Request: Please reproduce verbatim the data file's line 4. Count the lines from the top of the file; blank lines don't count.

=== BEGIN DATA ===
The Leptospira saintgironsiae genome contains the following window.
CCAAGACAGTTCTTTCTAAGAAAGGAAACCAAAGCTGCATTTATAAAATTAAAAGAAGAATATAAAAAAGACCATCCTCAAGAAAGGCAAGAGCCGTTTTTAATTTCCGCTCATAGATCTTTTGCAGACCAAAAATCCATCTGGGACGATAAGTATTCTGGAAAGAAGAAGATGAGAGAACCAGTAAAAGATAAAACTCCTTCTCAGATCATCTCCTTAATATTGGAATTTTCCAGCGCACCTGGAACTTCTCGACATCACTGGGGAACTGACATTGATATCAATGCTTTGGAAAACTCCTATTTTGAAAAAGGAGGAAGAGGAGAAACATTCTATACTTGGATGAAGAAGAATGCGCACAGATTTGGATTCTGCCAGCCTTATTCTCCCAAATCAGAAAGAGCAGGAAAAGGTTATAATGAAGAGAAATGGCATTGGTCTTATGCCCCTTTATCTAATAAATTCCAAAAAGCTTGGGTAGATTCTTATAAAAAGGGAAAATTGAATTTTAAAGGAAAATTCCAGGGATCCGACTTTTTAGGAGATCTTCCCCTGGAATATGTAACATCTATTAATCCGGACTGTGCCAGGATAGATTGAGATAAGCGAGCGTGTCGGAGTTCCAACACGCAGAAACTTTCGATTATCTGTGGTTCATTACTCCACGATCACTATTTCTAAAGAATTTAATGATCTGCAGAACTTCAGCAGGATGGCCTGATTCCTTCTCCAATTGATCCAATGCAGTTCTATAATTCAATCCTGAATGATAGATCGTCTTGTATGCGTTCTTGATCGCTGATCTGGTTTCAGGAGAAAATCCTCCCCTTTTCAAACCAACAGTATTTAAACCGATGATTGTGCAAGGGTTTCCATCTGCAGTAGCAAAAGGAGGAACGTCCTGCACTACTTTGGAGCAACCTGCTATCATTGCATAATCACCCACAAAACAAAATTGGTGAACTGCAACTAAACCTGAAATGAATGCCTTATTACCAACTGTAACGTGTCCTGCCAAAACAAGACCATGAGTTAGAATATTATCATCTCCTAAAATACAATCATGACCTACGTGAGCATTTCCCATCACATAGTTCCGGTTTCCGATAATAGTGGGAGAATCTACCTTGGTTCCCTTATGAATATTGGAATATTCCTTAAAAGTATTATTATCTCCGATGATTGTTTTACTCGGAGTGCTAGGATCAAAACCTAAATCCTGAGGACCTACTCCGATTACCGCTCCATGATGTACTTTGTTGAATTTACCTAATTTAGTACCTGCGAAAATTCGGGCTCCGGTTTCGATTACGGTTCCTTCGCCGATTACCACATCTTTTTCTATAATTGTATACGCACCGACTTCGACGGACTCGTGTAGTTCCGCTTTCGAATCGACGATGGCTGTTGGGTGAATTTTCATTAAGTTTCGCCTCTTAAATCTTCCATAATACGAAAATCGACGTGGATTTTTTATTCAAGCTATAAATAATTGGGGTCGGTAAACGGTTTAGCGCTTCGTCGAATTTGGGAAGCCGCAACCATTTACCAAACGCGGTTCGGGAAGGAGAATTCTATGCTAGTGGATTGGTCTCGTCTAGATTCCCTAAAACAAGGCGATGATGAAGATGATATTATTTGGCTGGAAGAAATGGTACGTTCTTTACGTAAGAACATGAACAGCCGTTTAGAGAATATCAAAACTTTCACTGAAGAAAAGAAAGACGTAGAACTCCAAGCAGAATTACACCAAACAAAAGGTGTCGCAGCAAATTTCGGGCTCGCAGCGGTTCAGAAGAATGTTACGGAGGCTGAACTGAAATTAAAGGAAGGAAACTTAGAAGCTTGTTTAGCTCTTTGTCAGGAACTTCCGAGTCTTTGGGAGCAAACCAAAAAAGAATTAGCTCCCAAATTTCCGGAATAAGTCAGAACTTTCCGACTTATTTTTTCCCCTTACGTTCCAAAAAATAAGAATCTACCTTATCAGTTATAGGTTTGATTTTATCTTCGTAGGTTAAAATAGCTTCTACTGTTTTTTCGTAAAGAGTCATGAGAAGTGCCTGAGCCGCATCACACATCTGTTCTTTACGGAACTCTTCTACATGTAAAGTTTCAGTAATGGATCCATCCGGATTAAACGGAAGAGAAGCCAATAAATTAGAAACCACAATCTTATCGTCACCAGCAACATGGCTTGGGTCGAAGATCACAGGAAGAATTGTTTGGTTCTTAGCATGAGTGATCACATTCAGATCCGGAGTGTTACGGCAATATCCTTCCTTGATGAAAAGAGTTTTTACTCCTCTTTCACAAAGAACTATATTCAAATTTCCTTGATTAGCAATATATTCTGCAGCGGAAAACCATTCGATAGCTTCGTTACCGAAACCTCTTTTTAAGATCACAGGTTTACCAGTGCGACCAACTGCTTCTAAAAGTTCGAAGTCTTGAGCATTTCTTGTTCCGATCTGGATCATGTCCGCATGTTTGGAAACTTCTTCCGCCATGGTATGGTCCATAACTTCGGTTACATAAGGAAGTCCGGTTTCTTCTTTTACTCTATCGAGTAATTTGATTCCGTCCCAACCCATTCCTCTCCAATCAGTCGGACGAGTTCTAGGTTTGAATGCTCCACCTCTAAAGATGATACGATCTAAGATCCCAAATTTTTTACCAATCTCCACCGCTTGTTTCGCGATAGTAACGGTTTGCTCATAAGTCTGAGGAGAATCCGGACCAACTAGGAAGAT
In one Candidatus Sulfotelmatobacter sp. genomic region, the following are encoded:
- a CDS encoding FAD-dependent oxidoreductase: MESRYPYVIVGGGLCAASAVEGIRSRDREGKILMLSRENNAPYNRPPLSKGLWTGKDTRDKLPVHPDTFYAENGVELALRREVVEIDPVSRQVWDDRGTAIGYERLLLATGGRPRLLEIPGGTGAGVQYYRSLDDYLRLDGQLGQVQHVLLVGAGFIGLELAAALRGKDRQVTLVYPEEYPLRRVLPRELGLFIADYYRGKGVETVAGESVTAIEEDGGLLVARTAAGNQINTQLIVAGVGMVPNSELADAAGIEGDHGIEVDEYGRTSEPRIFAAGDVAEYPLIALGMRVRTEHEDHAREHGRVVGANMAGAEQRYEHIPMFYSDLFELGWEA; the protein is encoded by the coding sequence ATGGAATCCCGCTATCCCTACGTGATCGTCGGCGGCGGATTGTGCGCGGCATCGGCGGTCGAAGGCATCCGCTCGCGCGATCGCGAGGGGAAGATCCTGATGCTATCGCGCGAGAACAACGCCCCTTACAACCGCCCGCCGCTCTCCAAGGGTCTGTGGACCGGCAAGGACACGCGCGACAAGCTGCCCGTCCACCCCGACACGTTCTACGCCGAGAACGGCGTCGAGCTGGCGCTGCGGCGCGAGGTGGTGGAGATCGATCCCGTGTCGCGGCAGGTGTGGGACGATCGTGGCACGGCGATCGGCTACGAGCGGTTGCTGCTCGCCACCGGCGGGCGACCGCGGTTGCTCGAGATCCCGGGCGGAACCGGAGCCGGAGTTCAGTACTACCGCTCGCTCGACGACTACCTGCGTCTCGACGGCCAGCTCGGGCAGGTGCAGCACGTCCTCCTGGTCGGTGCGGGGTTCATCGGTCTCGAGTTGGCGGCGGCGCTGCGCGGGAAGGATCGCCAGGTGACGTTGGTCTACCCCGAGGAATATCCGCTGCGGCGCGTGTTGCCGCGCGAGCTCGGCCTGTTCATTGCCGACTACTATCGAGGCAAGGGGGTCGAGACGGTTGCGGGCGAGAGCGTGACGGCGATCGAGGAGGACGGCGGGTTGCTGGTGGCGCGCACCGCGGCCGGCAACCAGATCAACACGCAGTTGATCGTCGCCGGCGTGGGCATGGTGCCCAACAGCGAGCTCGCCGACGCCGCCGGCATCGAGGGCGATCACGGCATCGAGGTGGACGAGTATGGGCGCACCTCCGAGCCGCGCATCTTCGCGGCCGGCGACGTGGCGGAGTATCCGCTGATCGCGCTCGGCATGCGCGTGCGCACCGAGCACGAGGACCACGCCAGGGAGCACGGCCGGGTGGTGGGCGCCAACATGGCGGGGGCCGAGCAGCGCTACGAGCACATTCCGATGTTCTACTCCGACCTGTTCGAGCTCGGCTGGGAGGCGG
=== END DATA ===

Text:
- a CDS encoding FAD-dependent oxidoreductase: MESRYPYVIVGGGLCAASAVEGIRSRDREGKILMLSRENNAPYNRPPLSKGLWTGKDTRDKLPVHPDTFYAENGVELALRREVVEIDPVSRQVWDDRGTAIGYERLLLATGGRPRLLEIPGGTGAGVQYYRSLDDYLRLDGQLGQVQHVLLVGAGFIGLELAAALRGKDRQVTLVYPEEYPLRRVLPRELGLFIADYYRGKGVETVAGESVTAIEEDGGLLVARTAAGNQINTQLIVAGVGMVPNSELADAAGIEGDHGIEVDEYGRTSEPRIFAAGDVAEYPLIALGMRVRTEHEDHAREHGRVVGANMAGAEQRYEHIPMFYSDLFELGWEA; the protein is encoded by the coding sequence ATGGAATCCCGCTATCCCTACGTGATCGTCGGCGGCGGATTGTGCGCGGCATCGGCGGTCGAAGGCATCCGCTCGCGCGATCGCGAGGGGAAGATCCTGATGCTATCGCGCGAGAACAACGCCCCTTACAACCGCCCGCCGCTCTCCAAGGGTCTGTGGACCGGCAAGGACACGCGCGACAAGCTGCCCGTCCACCCCGACACGTTCTACGCCGAGAACGGCGTCGAGCTGGCGCTGCGGCGCGAGGTGGTGGAGATCGATCCCGTGTCGCGGCAGGTGTGGGACGATCGTGGCACGGCGATCGGCTACGAGCGGTTGCTGCTCGCCACCGGCGGGCGACCGCGGTTGCTCGAGATCCCGGGCGGAACCGGAGCCGGAGTTCAGTACTACCGCTCGCTCGACGACTACCTGCGTCTCGACGGCCAGCTCGGGCAGGTGCAGCACGTCCTCCTGGTCGGTGCGGGGTTCATCGGTCTCGAGTTGGCGGCGGCGCTGCGCGGGAAGGATCGCCAGGTGACGTTGGTCTACCCCGAGGAATATCCGCTGCGGCGCGTGTTGCCGCGCGAGCTCGGCCTGTTCATTGCCGACTACTATCGAGGCAAGGGGGTCGAGACGGTTGCGGGCGAGAGCGTGACGGCGATCGAGGAGGACGGCGGGTTGCTGGTGGCGCGCACCGCGGCCGGCAACCAGATCAACACGCAGTTGATCGTCGCCGGCGTGGGCATGGTGCCCAACAGCGAGCTCGCCGACGCCGCCGGCATCGAGGGCGATCACGGCATCGAGGTGGACGAGTATGGGCGCACCTCCGAGCCGCGCATCTTCGCGGCCGGCGACGTGGCGGAGTATCCGCTGATCGCGCTCGGCATGCGCGTGCGCACCGAGCACGAGGACCACGCCAGGGAGCACGGCCGGGTGGTGGGCGCCAACATGGCGGGGGCCGAGCAGCGCTACGAGCACATTCCGATGTTCTACTCCGACCTGTTCGAGCTCGGCTGGGAGGCGG